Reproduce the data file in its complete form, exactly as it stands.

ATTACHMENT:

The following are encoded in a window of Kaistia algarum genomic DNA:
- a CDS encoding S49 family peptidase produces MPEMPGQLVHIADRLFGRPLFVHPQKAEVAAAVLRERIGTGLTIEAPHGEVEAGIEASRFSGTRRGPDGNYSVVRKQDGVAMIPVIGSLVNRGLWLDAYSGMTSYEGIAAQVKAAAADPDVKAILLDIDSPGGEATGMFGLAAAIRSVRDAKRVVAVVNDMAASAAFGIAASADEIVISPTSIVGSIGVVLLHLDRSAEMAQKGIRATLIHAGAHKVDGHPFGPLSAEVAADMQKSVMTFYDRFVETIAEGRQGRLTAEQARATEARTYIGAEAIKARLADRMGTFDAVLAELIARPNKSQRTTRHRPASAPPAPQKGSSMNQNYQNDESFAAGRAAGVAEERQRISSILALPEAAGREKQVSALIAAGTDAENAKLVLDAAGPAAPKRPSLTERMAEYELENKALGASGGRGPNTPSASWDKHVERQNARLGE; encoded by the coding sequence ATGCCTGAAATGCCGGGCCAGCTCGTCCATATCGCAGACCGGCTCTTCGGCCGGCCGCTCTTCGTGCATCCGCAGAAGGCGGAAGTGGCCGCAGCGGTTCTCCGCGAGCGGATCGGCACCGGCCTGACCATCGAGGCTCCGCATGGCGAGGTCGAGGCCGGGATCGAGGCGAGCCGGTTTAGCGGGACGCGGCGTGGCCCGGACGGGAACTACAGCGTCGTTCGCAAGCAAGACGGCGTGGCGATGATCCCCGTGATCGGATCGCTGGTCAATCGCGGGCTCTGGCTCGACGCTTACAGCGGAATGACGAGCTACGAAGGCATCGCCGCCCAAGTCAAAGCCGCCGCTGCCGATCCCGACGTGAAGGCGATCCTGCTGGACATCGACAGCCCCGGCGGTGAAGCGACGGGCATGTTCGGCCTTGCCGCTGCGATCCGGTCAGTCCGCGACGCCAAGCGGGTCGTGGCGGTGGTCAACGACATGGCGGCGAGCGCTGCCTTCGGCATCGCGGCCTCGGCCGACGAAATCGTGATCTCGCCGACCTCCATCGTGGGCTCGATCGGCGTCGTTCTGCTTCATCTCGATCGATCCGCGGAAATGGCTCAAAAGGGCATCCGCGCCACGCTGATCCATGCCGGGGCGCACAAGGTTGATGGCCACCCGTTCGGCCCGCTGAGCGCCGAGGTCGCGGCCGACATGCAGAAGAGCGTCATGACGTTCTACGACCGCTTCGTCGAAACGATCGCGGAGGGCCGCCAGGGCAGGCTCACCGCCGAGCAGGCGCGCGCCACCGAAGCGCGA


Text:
The following are encoded in a window of Kaistia algarum genomic DNA:
- a CDS encoding S49 family peptidase produces MPEMPGQLVHIADRLFGRPLFVHPQKAEVAAAVLRERIGTGLTIEAPHGEVEAGIEASRFSGTRRGPDGNYSVVRKQDGVAMIPVIGSLVNRGLWLDAYSGMTSYEGIAAQVKAAAADPDVKAILLDIDSPGGEATGMFGLAAAIRSVRDAKRVVAVVNDMAASAAFGIAASADEIVISPTSIVGSIGVVLLHLDRSAEMAQKGIRATLIHAGAHKVDGHPFGPLSAEVAADMQKSVMTFYDRFVETIAEGRQGRLTAEQARATEARTYIGAEAIKARLADRMGTFDAVLAELIARPNKSQRTTRHRPASAPPAPQKGSSMNQNYQNDESFAAGRAAGVAEERQRISSILALPEAAGREKQVSALIAAGTDAENAKLVLDAAGPAAPKRPSLTERMAEYELENKALGASGGRGPNTPSASWDKHVERQNARLGE; encoded by the coding sequence ATGCCTGAAATGCCGGGCCAGCTCGTCCATATCGCAGACCGGCTCTTCGGCCGGCCGCTCTTCGTGCATCCGCAGAAGGCGGAAGTGGCCGCAGCGGTTCTCCGCGAGCGGATCGGCACCGGCCTGACCATCGAGGCTCCGCATGGCGAGGTCGAGGCCGGGATCGAGGCGAGCCGGTTTAGCGGGACGCGGCGTGGCCCGGACGGGAACTACAGCGTCGTTCGCAAGCAAGACGGCGTGGCGATGATCCCCGTGATCGGATCGCTGGTCAATCGCGGGCTCTGGCTCGACGCTTACAGCGGAATGACGAGCTACGAAGGCATCGCCGCCCAAGTCAAAGCCGCCGCTGCCGATCCCGACGTGAAGGCGATCCTGCTGGACATCGACAGCCCCGGCGGTGAAGCGACGGGCATGTTCGGCCTTGCCGCTGCGATCCGGTCAGTCCGCGACGCCAAGCGGGTCGTGGCGGTGGTCAACGACATGGCGGCGAGCGCTGCCTTCGGCATCGCGGCCTCGGCCGACGAAATCGTGATCTCGCCGACCTCCATCGTGGGCTCGATCGGCGTCGTTCTGCTTCATCTCGATCGATCCGCGGAAATGGCTCAAAAGGGCATCCGCGCCACGCTGATCCATGCCGGGGCGCACAAGGTTGATGGCCACCCGTTCGGCCCGCTGAGCGCCGAGGTCGCGGCCGACATGCAGAAGAGCGTCATGACGTTCTACGACCGCTTCGTCGAAACGATCGCGGAGGGCCGCCAGGGCAGGCTCACCGCCGAGCAGGCGCGCGCCACCGAAGCGCGA